Differences between S. cerevisiae and Schizosaccharomyces pombe

SL Forsburg susan_forsburg at qm.salk.edu
Tue Mar 5 11:34:36 EST 1996


BBBBD wrote:
> 
> I work with S. cerevisiae, and was curious as to the characteristics 
> of Schizosaccharomyces pombe. Is Schizosaccharomyces pombe 
> pathogenic or can it cause opportunistic  infections.  What about
 > growth characteristics, or physical attributes. What about 
> industrial uses if any?
> Also, is there a good reference?

I'll bite.

S. pombe is one of the three (?) members of the genus 
Schizosaccharomyces, so called because the rod-shaped cells divide 
by medial fission; cells are about 10microns long and 3 in diameter.
To my knowledge there is no evidence that pombe is pathogenic or
infectious.  Various comparisons of genetic distance between
pombe and cerevisiae suggest that they are highly diverged from 
one another (the statement, as far from one another as either is
from us, has been used).  This makes comparisons between the two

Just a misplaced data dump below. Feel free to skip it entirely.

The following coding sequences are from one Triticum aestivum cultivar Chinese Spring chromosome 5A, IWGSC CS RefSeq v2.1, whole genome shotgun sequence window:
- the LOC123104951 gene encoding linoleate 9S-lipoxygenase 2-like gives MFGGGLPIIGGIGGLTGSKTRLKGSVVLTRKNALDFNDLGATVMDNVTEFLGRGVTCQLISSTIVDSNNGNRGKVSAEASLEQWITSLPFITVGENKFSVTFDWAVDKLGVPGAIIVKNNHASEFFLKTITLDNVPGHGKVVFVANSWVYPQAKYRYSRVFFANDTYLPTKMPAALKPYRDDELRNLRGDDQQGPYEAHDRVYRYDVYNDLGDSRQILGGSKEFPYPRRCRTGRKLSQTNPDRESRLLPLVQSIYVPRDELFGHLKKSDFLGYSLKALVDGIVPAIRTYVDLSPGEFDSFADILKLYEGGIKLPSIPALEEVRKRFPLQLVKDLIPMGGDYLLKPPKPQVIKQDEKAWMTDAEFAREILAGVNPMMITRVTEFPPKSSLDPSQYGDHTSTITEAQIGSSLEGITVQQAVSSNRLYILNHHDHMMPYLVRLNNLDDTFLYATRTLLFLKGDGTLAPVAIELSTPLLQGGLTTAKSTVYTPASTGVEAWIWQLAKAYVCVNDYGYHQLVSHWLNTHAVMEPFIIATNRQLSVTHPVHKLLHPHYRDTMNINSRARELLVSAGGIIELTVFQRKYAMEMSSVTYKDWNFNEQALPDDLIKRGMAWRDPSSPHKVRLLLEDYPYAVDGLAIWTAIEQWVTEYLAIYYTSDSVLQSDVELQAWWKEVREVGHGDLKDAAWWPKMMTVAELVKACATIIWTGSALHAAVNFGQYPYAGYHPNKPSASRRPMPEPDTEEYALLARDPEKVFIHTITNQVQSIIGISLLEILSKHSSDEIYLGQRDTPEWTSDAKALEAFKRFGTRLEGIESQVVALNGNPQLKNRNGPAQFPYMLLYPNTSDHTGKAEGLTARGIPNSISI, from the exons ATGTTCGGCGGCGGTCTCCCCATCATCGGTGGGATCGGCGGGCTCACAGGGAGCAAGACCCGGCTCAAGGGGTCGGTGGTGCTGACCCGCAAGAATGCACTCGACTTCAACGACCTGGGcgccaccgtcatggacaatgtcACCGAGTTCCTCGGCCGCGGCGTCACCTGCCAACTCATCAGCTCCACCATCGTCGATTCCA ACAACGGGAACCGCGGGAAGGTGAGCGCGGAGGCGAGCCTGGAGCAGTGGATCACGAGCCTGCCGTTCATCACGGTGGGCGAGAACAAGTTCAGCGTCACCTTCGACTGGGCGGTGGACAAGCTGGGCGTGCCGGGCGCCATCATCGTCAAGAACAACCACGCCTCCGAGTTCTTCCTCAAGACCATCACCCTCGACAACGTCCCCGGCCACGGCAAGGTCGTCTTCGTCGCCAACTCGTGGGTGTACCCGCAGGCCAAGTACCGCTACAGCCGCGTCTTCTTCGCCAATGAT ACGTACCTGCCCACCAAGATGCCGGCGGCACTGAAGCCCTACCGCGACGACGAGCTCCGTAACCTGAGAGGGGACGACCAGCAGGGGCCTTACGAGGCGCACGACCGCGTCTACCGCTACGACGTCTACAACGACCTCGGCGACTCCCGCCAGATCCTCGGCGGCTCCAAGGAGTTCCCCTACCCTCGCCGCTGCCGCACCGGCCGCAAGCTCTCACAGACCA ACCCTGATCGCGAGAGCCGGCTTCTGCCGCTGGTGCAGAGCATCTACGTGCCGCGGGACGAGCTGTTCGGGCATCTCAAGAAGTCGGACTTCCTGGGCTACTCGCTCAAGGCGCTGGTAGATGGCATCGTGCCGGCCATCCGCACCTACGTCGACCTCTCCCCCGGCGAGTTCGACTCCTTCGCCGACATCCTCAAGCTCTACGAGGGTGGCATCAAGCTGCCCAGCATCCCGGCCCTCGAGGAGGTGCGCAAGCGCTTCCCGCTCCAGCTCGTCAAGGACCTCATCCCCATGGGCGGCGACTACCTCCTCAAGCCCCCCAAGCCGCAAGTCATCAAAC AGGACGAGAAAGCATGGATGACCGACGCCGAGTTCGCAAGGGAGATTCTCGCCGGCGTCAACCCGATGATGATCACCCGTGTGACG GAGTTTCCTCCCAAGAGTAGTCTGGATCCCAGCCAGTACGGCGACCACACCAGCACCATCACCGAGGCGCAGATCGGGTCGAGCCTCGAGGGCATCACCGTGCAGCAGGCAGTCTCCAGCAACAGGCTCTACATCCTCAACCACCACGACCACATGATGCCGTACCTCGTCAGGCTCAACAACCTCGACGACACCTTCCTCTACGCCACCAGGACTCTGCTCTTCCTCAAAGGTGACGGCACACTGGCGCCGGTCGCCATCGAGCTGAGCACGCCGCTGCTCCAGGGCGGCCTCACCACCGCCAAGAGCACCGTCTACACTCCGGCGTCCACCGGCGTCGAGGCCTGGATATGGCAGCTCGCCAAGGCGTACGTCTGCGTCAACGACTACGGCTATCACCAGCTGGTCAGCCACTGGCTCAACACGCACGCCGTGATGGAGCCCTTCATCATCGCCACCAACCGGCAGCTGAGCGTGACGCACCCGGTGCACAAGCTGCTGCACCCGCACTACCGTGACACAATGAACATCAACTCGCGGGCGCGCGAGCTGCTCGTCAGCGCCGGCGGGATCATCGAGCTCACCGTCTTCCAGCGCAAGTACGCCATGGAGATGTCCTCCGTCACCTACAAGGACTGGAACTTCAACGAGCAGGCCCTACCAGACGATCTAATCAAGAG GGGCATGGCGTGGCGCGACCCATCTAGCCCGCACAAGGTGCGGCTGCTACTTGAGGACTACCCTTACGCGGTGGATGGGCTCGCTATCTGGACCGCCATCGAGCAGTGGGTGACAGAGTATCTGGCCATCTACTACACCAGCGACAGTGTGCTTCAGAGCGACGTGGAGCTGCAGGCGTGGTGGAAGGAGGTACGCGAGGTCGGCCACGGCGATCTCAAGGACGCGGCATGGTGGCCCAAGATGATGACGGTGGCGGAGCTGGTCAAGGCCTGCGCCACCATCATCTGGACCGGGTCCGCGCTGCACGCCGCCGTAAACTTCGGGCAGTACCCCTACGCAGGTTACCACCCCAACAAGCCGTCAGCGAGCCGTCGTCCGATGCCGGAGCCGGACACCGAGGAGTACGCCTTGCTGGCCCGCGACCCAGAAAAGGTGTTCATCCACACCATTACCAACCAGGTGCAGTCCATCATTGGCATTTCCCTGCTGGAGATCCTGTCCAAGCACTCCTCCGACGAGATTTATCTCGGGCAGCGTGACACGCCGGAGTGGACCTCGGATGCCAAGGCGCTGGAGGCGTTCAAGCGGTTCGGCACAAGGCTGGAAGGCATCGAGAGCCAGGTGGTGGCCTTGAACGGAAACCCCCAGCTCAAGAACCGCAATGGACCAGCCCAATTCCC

yeasts very informative as to characteristics of general eukarotic
significance and characteristics that may be cell type specific.

In growth characteristics, pombe doubling time is around 2-3 hours
depending upon media and temperature.  The cells prefer to be
haploid and the diploid state is normally transient on the way 
to sporulation (yes, it is an ascomycete).  The cell cycle is
70% in G2.  I dont know if it is used much in industry but a priori,
it should be as useful as cerevisiae in several regards.  

pombe is very amenable to genetic analysis and the tricks of
molecular biology (transformation, disruption, expression).  Anyone
who works with cerevisiae could comfortably work with pombe although
at the beginning most people are frustrated that it doesnt 
ACT like cerevisaie (I know I was, when I switched).  But, it's a 
different organism, so you get used to it.  

Refs:  There is an Academic Press book, The Molecular Biology of
Fission yeast, ed Nasim, Young and Johnson (1989), with general 
information. 

 If you have web access, the following are sites with pombe info:
http://www.nih.gov/sigs/yeast/fission.html
http://www.sanger.ac.uk/~yeastpub/svw/pombe.html
http://t-chappell.mcbl.ucl.ac.uk/
http://flosun.salk.edu/~forsburg/

Hope this helps.

---susan, gone fission!

-- 
><><><><><><><><><><><><><><><><><><>
S L Forsburg                             
susan_forsburg at qm.salk.edu        
http://flosun.salk.edu/~forsburg
 "I don't speak for the Institute,         
 and the Institute doesnt speak for me."



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